Bob Howard is a computer-hacker desk jockey, who has more than enough trouble keeping up with the endless paperwork he has to do on a daily basis....
Bob Johansson has just sold his software company and is looking forward to a life of leisure....
The Ruhar hit us on Columbus Day. There we were, innocently drifting along the cosmos on our little blue marble, like the Native Americans in 1492....
It came from deep space. It sent the signal. Now our computers are killing us, helping the enemy drive us into extinction....
The Hundred Worlds have withstood invasion by the relentless Hok for decades. The human worlds are strong, but the Hok have the resources of a thousand planets behind them....
Space travel just isn't what it used to be. With the invention of Quantum Teleportation, space heroes aren't needed anymore....
Richards – a Level 5 AI with a PI fetish – and his partner, Klein, a decommissioned German military cyborg, are on the trail of a murderer, but the killer has hidden inside a fragmenting artificial reality. Richards and Klein must stop him before he becomes a god – for the good of all realities.
Every year I suggest that Audible give "frequent flyers" the ability to give one book per year a 6th star. This is mine.
It is a near-future detective buddy story -- but much more. Haley weaves a Peter Hamilton-esque sense of mixing a real world storyline with a related in-machine story. I was also reminded of two of my all time favorite series -- Richard K. Morgan's Altered Carbon/Kovacs and Charles Stross' Halting State/Rule 34.
The narration was extraordinary as well.
3 of 3 people found this review helpful
Guy Haley's Reality 36 is set in the future when advanced AIs are commonplace and the virtual reality of gaming worlds has evolved to serve as alternate universes. The tale boils down to a complex detective story with a unique team of a Level 5 AI (quite advanced) and a semi-retired military cyborg. The crime under investigation concerns the death of a prominent AI researchers who was also an AI rights activist. Various competing agencies and freelancers are on the trail and the action is quite intense with no clear idea for what started it all.
The sci-fi elements are a solid blend of AI with a quirky VR world with some robotics thrown in for good measure. The weakest component is the formulaic construction of the VR world. The detective sleuthing is well done with good pacing and numerous plot twists. The chemistry between the partners is entertaining and results in a great team.
The narration is quite good, although the overall story construction is a bit slow in the beginning in terms of plot development, while then ending could use a bit more closure.
2 of 3 people found this review helpful
Would you listen to Reality 36 again? Why?
Yes! the best Matrix type storie since the Neuromancer trilogy
What other book might you compare Reality 36 to and why?
Neuromancer<br/>Count Zero<br/>Monlia Overdrive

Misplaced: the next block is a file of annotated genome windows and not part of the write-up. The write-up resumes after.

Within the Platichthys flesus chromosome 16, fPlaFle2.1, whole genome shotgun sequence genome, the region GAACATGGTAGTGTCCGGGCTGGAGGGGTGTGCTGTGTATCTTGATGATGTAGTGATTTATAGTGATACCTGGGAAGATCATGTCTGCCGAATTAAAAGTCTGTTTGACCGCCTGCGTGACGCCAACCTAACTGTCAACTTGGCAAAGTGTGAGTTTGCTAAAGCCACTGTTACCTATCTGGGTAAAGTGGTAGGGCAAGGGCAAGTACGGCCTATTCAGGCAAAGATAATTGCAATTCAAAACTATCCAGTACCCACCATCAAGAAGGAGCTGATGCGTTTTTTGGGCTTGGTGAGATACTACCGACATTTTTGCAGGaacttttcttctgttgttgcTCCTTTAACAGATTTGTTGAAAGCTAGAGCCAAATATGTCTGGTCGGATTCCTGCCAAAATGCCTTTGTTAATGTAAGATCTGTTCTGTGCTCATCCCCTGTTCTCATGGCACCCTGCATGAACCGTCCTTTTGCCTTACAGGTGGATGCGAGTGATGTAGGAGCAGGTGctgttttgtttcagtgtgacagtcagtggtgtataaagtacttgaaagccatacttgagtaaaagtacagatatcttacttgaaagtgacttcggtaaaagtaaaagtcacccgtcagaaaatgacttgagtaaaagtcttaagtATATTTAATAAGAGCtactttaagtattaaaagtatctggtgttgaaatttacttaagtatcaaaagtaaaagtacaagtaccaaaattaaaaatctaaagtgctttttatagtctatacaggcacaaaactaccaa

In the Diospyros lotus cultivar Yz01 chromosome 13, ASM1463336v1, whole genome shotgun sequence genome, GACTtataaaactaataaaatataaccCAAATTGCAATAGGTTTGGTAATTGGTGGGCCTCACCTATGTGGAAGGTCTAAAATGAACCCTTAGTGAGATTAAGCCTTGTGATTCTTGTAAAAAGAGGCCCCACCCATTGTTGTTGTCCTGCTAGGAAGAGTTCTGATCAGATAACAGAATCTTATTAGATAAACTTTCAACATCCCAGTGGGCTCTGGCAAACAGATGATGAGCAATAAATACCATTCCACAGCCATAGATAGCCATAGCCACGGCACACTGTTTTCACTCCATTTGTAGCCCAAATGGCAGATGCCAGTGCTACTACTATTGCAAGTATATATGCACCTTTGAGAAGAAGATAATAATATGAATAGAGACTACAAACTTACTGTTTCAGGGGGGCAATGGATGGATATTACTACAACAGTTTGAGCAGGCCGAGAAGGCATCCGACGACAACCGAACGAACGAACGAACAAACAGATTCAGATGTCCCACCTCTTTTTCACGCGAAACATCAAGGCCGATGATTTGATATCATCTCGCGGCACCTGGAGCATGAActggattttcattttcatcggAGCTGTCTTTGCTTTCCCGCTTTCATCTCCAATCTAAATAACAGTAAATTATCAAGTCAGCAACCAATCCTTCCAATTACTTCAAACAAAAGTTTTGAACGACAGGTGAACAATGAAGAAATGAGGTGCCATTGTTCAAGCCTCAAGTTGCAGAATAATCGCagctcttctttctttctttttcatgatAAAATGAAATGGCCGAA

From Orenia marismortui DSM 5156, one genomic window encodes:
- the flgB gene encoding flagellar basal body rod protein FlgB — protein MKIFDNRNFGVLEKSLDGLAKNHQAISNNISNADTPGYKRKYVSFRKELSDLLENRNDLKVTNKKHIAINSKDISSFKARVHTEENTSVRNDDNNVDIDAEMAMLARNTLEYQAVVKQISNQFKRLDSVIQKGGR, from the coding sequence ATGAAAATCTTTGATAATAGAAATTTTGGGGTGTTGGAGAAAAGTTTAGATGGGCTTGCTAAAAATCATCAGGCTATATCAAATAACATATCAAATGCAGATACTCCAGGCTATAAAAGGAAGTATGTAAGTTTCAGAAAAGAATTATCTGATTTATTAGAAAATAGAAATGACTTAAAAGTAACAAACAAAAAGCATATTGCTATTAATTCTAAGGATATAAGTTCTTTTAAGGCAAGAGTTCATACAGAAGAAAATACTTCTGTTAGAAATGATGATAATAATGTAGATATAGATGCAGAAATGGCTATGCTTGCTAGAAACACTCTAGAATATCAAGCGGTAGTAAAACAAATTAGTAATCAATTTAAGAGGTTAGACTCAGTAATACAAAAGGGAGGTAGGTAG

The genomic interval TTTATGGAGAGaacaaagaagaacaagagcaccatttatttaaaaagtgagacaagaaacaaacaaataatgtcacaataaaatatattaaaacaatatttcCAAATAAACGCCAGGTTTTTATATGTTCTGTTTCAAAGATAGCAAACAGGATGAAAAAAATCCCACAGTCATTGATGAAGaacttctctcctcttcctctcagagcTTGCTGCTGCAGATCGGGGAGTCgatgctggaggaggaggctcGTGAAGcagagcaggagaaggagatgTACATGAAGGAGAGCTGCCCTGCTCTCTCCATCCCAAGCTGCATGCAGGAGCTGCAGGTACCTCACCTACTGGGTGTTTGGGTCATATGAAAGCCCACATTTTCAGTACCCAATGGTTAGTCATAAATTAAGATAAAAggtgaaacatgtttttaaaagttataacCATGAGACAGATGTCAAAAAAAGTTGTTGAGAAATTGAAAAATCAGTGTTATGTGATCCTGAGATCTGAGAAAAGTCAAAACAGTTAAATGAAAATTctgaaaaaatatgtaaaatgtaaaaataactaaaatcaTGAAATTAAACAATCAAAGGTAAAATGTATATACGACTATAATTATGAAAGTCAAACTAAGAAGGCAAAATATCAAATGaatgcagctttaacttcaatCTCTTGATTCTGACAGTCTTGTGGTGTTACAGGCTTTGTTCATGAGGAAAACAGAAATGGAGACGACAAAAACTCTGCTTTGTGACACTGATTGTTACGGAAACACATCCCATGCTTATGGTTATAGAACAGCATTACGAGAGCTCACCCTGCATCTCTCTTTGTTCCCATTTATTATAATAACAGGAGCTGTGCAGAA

Which scene was your favorite?
The forward. The glamour of technology
Was there a moment in the book that particularly moved you?
Otto thinking of his departed wife Anna
Any additional comments?
If you liked the Matrix movies, Reality 36 is for you
The Tech was cool. A picture of the future that was different and possible.
However, the narrator was very annoying. Just about the time I had finally
gotten used to the narrator's voice, the story starts America Bashing. The
female protagonist was very refreshing, the andriod and cyborg not as much.
And then the story's ending was disapointing.
3 of 7 people found this review helpful
Would you recommend this audiobook to a friend? If so, why?
Yes, I would, especially to friends conversant in cyberpunk. It has that old Gibson-esque feel, with maybe a little Stirling sprinkled on top.
If you’ve listened to books by Guy Haley before, how does this one compare?
I have not.
Which scene was your favorite?
I rather liked the Jagadieth scenes. Very well done.
Did you have an extreme reaction to this book? Did it make you laugh or cry?
Any additional comments?
It's 2015. We live in a cyberpunk world. It's rare to see the form done today, and to do it with any skill rarer still. While "Reality 36" isn't perfect, it at least explores a novel concept (are virtual lives of the AI class entitled to be left alone?), even if the stakes do not seem particularly high.
0 of 1 people found this review helpful
I was in the market for a new audiobook, and browsing not just authors but narrators that I like. Michael Page could, in my opinion, read out last week's shopping list and make it sound ascerbic and witty. Even better, his characterisation is distinct and his accents spot-on.
Having said that, Reality 36 is considerably more entertaining and engaging than last week's shopping list. Guy Haley has built a realistic and multi-layered world with a comprehensible history that leads on from the modern day to a deeply believable environmentally-damaged and cybernetically-enhanced future. His characters have just enough backstory to make them believable without weighing them down with unnecessary detail. As for the plot... well, Otto, a a cybernetically-enhanced ex-mercenary and his partner Richards, one of the few remaining sane AIs, are hired to solve the murder of one of the great AI-rights lobbyists. One of the many problems facing them however, is the fact that the man was, apparently, murdered more than once...
And if *that* doesn't pique your interest, nothing will!